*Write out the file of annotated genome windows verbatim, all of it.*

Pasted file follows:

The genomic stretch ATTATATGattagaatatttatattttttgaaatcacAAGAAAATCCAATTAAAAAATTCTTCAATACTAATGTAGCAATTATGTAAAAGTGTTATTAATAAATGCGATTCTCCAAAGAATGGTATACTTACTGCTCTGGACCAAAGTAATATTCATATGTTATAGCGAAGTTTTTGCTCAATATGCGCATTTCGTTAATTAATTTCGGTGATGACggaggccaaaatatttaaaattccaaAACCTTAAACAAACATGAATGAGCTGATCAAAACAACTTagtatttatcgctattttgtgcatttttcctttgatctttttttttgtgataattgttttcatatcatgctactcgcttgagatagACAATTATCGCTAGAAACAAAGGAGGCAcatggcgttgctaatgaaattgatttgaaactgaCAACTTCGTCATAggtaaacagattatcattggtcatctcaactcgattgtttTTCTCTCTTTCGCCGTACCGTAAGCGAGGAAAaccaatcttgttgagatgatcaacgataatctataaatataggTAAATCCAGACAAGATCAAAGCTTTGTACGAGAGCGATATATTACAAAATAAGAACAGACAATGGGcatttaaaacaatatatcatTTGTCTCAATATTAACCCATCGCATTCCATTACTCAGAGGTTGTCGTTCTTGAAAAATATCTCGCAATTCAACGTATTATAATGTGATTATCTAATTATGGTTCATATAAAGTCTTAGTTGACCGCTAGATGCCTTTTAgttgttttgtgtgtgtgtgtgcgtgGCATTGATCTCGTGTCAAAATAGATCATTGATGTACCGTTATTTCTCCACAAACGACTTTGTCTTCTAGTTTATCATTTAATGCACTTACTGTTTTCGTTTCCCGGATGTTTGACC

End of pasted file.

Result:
The genomic stretch ATTATATGattagaatatttatattttttgaaatcacAAGAAAATCCAATTAAAAAATTCTTCAATACTAATGTAGCAATTATGTAAAAGTGTTATTAATAAATGCGATTCTCCAAAGAATGGTATACTTACTGCTCTGGACCAAAGTAATATTCATATGTTATAGCGAAGTTTTTGCTCAATATGCGCATTTCGTTAATTAATTTCGGTGATGACggaggccaaaatatttaaaattccaaAACCTTAAACAAACATGAATGAGCTGATCAAAACAACTTagtatttatcgctattttgtgcatttttcctttgatctttttttttgtgataattgttttcatatcatgctactcgcttgagatagACAATTATCGCTAGAAACAAAGGAGGCAcatggcgttgctaatgaaattgatttgaaactgaCAACTTCGTCATAggtaaacagattatcattggtcatctcaactcgattgtttTTCTCTCTTTCGCCGTACCGTAAGCGAGGAAAaccaatcttgttgagatgatcaacgataatctataaatataggTAAATCCAGACAAGATCAAAGCTTTGTACGAGAGCGATATATTACAAAATAAGAACAGACAATGGGcatttaaaacaatatatcatTTGTCTCAATATTAACCCATCGCATTCCATTACTCAGAGGTTGTCGTTCTTGAAAAATATCTCGCAATTCAACGTATTATAATGTGATTATCTAATTATGGTTCATATAAAGTCTTAGTTGACCGCTAGATGCCTTTTAgttgttttgtgtgtgtgtgtgcgtgGCATTGATCTCGTGTCAAAATAGATCATTGATGTACCGTTATTTCTCCACAAACGACTTTGTCTTCTAGTTTATCATTTAATGCACTTACTGTTTTCGTTTCCCGGATGTTTGACC